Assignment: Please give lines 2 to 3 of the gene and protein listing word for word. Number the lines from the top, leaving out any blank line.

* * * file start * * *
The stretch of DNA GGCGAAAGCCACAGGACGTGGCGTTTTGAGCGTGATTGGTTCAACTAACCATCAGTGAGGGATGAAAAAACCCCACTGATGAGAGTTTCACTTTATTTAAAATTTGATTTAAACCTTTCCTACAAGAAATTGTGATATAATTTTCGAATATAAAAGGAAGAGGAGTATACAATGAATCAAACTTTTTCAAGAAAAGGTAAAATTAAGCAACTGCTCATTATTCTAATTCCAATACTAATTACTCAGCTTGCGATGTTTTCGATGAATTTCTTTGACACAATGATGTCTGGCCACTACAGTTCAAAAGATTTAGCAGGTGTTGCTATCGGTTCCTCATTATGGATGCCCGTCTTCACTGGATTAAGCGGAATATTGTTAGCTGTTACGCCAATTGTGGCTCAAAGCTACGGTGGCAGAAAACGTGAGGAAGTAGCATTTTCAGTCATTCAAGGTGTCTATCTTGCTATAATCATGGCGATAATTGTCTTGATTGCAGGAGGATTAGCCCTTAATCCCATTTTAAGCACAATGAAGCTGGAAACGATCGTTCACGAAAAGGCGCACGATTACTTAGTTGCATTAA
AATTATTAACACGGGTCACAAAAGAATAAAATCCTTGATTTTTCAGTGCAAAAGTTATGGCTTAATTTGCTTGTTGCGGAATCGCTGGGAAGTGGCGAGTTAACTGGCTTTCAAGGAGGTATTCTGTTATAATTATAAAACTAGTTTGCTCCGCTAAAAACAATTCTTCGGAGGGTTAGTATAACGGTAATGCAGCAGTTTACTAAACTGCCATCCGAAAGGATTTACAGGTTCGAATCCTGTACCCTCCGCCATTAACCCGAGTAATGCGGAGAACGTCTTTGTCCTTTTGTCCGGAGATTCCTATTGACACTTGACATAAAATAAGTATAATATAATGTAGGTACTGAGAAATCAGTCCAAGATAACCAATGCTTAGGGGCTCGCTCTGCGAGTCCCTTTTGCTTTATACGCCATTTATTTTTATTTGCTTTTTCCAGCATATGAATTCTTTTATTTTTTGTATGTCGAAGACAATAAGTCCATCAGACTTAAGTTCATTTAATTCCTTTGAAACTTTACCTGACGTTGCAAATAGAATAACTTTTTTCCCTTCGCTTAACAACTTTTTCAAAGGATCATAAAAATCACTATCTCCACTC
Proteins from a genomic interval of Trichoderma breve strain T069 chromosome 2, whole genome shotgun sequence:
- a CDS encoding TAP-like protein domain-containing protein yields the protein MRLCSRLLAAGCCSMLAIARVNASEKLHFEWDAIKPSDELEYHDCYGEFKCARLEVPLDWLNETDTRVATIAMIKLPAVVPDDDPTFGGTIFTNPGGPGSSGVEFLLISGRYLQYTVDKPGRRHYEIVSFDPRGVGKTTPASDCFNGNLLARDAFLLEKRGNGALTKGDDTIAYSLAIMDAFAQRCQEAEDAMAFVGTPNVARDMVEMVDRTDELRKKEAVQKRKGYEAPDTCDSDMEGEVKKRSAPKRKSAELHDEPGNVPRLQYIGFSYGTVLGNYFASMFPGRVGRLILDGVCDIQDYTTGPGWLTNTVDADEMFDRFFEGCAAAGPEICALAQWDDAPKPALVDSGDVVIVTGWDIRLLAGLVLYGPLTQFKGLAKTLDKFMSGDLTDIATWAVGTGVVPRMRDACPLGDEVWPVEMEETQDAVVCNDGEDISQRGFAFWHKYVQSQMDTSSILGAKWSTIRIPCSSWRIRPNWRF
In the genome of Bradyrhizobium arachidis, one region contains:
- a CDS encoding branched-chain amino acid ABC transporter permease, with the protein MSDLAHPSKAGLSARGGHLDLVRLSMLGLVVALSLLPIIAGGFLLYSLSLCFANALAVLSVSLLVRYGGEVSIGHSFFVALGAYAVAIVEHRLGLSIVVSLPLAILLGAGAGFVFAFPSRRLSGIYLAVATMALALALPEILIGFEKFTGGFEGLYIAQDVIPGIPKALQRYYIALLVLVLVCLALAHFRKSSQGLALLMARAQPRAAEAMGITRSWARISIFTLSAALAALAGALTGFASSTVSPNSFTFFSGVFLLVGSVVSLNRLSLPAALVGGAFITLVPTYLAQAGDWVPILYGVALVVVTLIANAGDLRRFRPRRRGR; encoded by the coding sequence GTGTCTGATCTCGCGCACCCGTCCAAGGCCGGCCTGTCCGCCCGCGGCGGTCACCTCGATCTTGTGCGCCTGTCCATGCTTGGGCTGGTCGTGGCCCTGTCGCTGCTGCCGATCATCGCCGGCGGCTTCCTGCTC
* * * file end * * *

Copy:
AATTATTAACACGGGTCACAAAAGAATAAAATCCTTGATTTTTCAGTGCAAAAGTTATGGCTTAATTTGCTTGTTGCGGAATCGCTGGGAAGTGGCGAGTTAACTGGCTTTCAAGGAGGTATTCTGTTATAATTATAAAACTAGTTTGCTCCGCTAAAAACAATTCTTCGGAGGGTTAGTATAACGGTAATGCAGCAGTTTACTAAACTGCCATCCGAAAGGATTTACAGGTTCGAATCCTGTACCCTCCGCCATTAACCCGAGTAATGCGGAGAACGTCTTTGTCCTTTTGTCCGGAGATTCCTATTGACACTTGACATAAAATAAGTATAATATAATGTAGGTACTGAGAAATCAGTCCAAGATAACCAATGCTTAGGGGCTCGCTCTGCGAGTCCCTTTTGCTTTATACGCCATTTATTTTTATTTGCTTTTTCCAGCATATGAATTCTTTTATTTTTTGTATGTCGAAGACAATAAGTCCATCAGACTTAAGTTCATTTAATTCCTTTGAAACTTTACCTGACGTTGCAAATAGAATAACTTTTTTCCCTTCGCTTAACAACTTTTTCAAAGGATCATAAAAATCACTATCTCCACTC
Proteins from a genomic interval of Trichoderma breve strain T069 chromosome 2, whole genome shotgun sequence: